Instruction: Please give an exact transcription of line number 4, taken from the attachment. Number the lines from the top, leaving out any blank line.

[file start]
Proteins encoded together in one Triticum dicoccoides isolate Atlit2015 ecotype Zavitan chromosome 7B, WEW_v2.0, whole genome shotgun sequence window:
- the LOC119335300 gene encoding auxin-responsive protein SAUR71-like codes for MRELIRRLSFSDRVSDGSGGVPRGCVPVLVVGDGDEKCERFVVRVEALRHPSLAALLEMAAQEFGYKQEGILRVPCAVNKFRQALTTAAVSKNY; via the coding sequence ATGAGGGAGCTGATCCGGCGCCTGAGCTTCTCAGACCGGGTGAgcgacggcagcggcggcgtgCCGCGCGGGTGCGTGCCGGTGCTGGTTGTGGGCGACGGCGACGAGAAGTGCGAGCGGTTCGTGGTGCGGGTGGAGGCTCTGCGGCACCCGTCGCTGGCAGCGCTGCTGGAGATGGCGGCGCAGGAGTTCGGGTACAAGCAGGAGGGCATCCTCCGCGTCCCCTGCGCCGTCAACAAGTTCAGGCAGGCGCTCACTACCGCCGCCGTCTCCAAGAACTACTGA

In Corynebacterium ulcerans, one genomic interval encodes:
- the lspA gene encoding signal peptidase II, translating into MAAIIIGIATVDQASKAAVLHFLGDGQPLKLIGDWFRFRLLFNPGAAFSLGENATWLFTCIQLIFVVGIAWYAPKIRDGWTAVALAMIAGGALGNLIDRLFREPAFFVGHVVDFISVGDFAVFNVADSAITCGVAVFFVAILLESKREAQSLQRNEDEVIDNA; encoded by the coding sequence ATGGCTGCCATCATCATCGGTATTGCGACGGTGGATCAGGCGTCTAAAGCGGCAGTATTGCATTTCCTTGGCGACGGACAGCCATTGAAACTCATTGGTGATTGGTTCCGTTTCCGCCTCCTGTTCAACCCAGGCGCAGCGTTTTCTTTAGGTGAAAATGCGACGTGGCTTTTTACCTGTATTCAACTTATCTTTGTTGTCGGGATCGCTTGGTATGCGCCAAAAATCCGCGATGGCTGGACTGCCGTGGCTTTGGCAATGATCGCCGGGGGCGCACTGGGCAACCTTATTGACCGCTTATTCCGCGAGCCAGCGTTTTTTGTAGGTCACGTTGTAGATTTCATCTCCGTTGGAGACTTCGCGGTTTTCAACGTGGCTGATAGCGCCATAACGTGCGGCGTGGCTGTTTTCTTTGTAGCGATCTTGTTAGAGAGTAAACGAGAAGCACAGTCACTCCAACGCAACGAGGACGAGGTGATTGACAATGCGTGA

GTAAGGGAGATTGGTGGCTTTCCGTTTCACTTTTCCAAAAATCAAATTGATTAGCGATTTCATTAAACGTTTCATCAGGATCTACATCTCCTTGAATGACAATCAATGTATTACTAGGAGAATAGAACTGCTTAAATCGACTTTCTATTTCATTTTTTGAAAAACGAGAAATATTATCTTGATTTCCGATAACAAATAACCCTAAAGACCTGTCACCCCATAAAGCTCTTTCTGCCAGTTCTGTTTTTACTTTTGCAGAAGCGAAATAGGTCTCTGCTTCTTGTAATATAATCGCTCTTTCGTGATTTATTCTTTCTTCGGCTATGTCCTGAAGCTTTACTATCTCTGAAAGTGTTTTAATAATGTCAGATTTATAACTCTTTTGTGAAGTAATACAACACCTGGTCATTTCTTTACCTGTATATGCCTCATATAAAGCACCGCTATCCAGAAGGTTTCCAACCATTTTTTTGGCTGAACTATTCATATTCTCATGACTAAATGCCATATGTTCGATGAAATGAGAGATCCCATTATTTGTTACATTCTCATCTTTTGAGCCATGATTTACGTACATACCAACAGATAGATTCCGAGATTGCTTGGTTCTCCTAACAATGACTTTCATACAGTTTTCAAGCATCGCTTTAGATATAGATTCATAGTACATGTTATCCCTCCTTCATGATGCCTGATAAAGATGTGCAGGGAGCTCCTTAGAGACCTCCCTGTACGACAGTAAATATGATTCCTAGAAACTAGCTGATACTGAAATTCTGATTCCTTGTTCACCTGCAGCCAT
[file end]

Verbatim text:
- the lspA gene encoding signal peptidase II, translating into MAAIIIGIATVDQASKAAVLHFLGDGQPLKLIGDWFRFRLLFNPGAAFSLGENATWLFTCIQLIFVVGIAWYAPKIRDGWTAVALAMIAGGALGNLIDRLFREPAFFVGHVVDFISVGDFAVFNVADSAITCGVAVFFVAILLESKREAQSLQRNEDEVIDNA; encoded by the coding sequence ATGGCTGCCATCATCATCGGTATTGCGACGGTGGATCAGGCGTCTAAAGCGGCAGTATTGCATTTCCTTGGCGACGGACAGCCATTGAAACTCATTGGTGATTGGTTCCGTTTCCGCCTCCTGTTCAACCCAGGCGCAGCGTTTTCTTTAGGTGAAAATGCGACGTGGCTTTTTACCTGTATTCAACTTATCTTTGTTGTCGGGATCGCTTGGTATGCGCCAAAAATCCGCGATGGCTGGACTGCCGTGGCTTTGGCAATGATCGCCGGGGGCGCACTGGGCAACCTTATTGACCGCTTATTCCGCGAGCCAGCGTTTTTTGTAGGTCACGTTGTAGATTTCATCTCCGTTGGAGACTTCGCGGTTTTCAACGTGGCTGATAGCGCCATAACGTGCGGCGTGGCTGTTTTCTTTGTAGCGATCTTGTTAGAGAGTAAACGAGAAGCACAGTCACTCCAACGCAACGAGGACGAGGTGATTGACAATGCGTGA